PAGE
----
We've had some users reach out who have already moved their iTunes backup folder to another location -- simply by dragging it -- and now lack the necessary symlink for iTunes to be able to see the backup.

It's easy to solve this, and there are two options:

  1. Drag the folder back to where you found originally. If you've forgotten, it should be called Backup, and it lives in ~/Library/Application Support/MobileSync.

  2. Create a symbolic link pointing to it -- in the same way that the instructions above describe. If you're at this stage, you should open a Terminal and do this:

cd [location of the folder which now has "Backup" in it]
ln -s Backup ~/Library/Application\ Support/MobileSync

It should be as simple as that.

Are there situations where this isn't possible?

This technique works on every Mac, but it won't work on Windows PCs built prior to 2000. Prior to the release of Windows 2000, Windows used FAT-formatted filesystems by default, and those aren't capable of creating symlinks. Any Windows PC build since then will almost certainly be using NTFS-format disks, and these support symbolic links just fine. If you're running FAT and try to create a link, you may see this error: Local volumes are required to complete the operation.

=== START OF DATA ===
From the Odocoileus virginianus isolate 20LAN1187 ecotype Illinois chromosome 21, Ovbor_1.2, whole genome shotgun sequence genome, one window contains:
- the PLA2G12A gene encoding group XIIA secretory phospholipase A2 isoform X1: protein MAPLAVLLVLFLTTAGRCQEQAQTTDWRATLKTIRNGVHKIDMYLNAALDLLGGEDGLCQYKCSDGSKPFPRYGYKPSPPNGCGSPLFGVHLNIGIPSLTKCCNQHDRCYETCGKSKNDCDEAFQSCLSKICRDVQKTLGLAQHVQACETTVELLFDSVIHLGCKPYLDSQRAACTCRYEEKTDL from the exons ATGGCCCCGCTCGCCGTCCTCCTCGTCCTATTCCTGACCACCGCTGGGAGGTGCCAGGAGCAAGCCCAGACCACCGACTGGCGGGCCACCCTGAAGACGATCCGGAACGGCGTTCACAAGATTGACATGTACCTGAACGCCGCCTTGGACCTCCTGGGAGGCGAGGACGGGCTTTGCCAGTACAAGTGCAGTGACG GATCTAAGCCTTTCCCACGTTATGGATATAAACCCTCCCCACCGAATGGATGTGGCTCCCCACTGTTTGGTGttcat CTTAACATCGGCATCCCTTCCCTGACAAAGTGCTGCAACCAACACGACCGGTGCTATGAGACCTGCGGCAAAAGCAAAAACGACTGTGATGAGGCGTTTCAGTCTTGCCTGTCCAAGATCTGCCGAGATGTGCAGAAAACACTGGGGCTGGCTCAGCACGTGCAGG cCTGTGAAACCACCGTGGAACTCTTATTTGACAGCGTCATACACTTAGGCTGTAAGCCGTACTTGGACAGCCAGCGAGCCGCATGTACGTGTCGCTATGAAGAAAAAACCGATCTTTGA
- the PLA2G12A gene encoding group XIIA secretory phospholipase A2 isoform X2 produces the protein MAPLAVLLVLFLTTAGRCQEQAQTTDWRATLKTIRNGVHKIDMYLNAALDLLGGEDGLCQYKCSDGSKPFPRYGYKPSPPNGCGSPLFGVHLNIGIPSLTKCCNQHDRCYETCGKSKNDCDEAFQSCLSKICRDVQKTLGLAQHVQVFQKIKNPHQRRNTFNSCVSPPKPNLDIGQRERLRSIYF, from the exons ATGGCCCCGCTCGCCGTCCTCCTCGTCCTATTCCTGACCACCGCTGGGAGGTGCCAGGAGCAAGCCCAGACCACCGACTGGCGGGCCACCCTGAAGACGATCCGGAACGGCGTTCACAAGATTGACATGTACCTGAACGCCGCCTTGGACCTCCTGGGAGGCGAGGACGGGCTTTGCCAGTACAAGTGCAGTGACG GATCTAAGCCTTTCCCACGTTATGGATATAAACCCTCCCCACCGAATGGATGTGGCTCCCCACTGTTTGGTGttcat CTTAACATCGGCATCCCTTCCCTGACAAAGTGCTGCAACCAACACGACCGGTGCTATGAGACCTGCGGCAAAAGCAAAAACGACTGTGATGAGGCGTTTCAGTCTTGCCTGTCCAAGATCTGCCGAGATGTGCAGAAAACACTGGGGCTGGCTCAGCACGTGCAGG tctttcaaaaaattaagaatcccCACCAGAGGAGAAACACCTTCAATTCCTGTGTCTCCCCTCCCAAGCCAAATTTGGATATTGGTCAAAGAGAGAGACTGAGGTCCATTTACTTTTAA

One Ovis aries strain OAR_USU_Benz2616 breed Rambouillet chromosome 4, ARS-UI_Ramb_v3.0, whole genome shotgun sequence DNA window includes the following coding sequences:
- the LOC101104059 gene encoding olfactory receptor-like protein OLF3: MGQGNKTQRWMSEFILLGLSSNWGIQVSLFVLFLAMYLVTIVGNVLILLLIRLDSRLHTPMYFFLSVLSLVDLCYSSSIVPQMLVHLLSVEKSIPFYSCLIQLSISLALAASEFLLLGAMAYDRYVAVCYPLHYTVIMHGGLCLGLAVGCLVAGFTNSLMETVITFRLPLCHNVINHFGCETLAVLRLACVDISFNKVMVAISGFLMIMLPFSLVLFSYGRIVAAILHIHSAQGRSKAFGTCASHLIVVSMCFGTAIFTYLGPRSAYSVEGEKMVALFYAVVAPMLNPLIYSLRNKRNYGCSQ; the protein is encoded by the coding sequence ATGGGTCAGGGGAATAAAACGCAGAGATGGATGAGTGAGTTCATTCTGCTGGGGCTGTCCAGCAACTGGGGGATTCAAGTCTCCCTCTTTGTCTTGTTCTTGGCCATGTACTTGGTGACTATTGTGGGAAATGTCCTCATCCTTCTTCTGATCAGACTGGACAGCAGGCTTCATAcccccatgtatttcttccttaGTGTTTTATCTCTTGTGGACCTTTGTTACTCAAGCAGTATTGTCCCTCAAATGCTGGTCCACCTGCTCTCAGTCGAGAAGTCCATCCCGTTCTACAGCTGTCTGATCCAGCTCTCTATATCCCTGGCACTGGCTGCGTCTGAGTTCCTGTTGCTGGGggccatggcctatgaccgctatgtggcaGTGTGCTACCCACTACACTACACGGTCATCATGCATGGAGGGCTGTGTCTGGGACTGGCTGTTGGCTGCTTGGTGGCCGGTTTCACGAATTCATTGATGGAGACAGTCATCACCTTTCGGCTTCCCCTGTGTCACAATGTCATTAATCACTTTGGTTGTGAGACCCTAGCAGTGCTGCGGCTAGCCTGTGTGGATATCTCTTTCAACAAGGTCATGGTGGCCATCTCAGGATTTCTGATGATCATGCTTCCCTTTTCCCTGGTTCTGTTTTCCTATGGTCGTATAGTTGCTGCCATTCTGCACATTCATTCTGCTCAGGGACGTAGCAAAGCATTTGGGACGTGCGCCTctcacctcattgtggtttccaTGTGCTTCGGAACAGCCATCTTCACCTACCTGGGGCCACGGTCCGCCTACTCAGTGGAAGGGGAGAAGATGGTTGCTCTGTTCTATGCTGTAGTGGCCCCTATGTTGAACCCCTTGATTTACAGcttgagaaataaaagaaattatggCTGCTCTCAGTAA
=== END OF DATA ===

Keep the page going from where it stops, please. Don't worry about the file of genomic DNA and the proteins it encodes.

Fortunately, Microsoft provide some instructions on how to upgrade a disk from FAT to NTFS. It's a little more technical, but it is possible.

About the author

Aidan Fitzpatrick founded Reincubate in 2008 after building the world's first iPhone data recovery tool, iPhone Backup Extractor. He's spoken at Google on entrepreneurship, and is a graduate of the Entrepreneurs' Organisation's Leadership Academy.